Matthew 6:26 "Look at the birds of the air; they do not sow or reap or store away in barns, and yet your heavenly Father feeds them. Are you not much more valuable than they?"
In years past, I've had several different raptors hunting in my yard, from American Kestrels to Sharp-shinned hawks. All of them have been immature; until this winter. This winter I've seen two Adult Cooper's Hawks hunting in my yard. It's pretty amazing to watch the adults hunt after watching so many immature ones. What a difference. The immature ones will often miss their attempt to catch a bird from the feeders and then continue to sit perched for quite some time, waiting for movement, even if the backyard birds are chirping. The young hunter will sit and look around and will often fail at their attempts to catch prey once they are hidden within the bushes.
Adult Cooper's Hawk, hunting in my backyard bush.
On the contrary, the adults I've seen come into my yard will fly around from my vines to the fence to the bushes, quickly determining where the birds are hiding, this is providing he missed his fly by attack at the feeders upon arrival in my yard. The first adult I saw in my yard did this and then proceeded to listen for the direction of the chirping birds and went straight away into the bush, looked around for a minute, fly into the bush and came out with it's prey in his talons. (That's him pictured above, just before catching his prey) He landed on the ground, something the immature birds don't seem as comfortable with. I couldn't see the bird he caught, but I could see the hunter kind of bouncing up and down and adjusting himself under the squirming of the little bird. After several seconds of this, he then proceeded to start plucking out the feathers while the little thing continued to squawk. It wasn't long before all was silent, for which I was grateful. All of this was quite unsettling, but it is nature in it's truest form, as God intended. I'm just glad I'm not privy to the behavior of wild animals on a regular basis. It's certainly not a pretty sight. I have pictures of what I described here, but am not posting them here. I'm so glad God provides food for all the animals, I just wish there was a less barbaric way of doing so. He knows best, though. I suppose the world would be taken over by all of the animals if there were no natural way of weeding some out.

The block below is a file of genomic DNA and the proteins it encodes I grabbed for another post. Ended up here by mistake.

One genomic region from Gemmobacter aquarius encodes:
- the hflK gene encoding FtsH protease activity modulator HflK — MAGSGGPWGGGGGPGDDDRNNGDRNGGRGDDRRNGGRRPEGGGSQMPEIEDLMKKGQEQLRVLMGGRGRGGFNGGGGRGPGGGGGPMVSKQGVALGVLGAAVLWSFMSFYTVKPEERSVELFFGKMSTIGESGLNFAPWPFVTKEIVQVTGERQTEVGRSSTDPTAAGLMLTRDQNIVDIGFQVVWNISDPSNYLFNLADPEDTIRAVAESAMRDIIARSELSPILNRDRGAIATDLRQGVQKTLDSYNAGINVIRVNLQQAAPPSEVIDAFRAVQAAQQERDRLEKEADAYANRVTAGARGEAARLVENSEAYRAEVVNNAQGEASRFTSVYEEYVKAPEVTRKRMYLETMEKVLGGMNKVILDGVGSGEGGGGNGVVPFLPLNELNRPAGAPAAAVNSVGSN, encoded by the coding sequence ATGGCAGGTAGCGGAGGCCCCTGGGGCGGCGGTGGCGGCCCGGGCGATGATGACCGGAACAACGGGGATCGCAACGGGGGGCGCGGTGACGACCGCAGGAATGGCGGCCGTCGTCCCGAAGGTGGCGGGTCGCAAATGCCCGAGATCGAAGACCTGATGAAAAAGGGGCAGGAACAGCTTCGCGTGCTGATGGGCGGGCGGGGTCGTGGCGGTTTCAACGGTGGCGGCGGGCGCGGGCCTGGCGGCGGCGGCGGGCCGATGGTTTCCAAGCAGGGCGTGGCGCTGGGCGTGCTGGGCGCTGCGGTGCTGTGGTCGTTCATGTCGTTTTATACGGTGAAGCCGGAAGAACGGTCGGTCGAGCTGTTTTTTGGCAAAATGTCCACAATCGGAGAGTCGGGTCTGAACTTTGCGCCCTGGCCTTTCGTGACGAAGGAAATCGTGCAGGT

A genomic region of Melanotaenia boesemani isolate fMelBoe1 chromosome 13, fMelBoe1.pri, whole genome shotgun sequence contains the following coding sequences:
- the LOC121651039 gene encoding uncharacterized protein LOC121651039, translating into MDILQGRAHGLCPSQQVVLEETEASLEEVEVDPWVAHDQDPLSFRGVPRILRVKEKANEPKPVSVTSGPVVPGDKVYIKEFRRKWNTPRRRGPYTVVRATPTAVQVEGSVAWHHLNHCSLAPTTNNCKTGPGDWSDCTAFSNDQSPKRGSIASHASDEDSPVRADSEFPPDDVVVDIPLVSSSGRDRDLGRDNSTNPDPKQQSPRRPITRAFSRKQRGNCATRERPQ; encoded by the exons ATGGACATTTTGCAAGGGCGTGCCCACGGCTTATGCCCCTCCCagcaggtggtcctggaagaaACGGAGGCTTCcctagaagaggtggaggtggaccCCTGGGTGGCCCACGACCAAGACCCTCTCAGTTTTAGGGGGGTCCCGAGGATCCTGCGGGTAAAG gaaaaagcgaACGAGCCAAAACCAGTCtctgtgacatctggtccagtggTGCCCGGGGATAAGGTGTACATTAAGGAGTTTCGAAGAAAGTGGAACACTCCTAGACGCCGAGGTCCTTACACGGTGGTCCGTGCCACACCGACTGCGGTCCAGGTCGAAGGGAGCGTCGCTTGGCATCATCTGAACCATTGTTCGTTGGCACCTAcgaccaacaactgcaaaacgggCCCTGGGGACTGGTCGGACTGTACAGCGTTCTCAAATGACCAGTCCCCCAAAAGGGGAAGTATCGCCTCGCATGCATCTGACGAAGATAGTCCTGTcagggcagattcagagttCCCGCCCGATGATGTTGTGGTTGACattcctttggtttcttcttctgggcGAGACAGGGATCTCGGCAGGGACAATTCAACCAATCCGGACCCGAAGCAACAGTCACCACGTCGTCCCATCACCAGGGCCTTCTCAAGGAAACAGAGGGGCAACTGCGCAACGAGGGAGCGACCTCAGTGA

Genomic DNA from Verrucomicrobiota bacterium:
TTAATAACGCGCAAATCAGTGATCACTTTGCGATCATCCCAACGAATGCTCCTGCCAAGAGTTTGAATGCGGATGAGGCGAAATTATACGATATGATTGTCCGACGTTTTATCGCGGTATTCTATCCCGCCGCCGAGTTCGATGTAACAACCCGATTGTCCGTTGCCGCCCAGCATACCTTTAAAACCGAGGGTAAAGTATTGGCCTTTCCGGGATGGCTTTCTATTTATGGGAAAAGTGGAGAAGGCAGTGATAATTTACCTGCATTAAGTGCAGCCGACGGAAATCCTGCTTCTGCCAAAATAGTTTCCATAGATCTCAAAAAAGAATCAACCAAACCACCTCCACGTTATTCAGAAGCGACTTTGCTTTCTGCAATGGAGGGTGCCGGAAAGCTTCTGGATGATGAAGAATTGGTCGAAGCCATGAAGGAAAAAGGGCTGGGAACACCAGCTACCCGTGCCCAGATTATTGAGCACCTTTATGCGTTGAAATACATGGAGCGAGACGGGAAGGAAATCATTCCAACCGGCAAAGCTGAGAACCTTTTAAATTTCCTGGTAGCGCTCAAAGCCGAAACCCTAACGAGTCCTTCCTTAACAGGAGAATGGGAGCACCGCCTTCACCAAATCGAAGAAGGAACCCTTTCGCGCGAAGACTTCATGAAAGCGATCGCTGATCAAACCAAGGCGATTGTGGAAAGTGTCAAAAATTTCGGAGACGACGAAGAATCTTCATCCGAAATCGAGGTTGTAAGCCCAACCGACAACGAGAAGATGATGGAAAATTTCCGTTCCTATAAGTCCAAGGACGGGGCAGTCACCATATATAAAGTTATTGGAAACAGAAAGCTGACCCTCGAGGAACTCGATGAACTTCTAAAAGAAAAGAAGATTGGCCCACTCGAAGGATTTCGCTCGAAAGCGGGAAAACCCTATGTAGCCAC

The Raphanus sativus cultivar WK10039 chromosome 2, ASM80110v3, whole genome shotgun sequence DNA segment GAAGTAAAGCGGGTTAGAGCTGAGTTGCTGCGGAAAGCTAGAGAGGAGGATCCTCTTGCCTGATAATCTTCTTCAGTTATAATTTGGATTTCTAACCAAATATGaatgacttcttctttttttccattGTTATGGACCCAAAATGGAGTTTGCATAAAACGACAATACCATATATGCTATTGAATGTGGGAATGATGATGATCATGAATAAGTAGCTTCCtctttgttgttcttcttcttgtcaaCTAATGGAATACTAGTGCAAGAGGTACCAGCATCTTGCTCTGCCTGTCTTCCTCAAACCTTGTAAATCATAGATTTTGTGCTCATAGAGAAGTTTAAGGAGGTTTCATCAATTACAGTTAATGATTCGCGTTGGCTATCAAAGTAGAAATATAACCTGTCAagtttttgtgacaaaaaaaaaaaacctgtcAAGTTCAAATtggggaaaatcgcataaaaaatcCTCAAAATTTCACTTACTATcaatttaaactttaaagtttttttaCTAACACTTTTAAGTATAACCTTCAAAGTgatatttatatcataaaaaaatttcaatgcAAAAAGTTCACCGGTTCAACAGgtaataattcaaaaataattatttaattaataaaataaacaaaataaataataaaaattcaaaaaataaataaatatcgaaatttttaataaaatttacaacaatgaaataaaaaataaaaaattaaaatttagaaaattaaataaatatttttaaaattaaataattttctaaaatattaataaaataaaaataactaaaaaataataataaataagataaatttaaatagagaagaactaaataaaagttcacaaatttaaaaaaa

Adult Cooper's Hawk on my backyard vines.
I guess I could feel bad that by providing food in my feeders for the sparrows, finches, etc...I am in a sense also feeding these raptors. I don't though, because I know that if humans didn't put feeders out, God would still provide food for the birds; seeds, fruit, and yes, even other birds, insects and animals. Feeders make it easier for birds to find sustenance in the winter and bring them in closer for me to observe and appreciate, as well as marvel at their Creator. Happy Birding!
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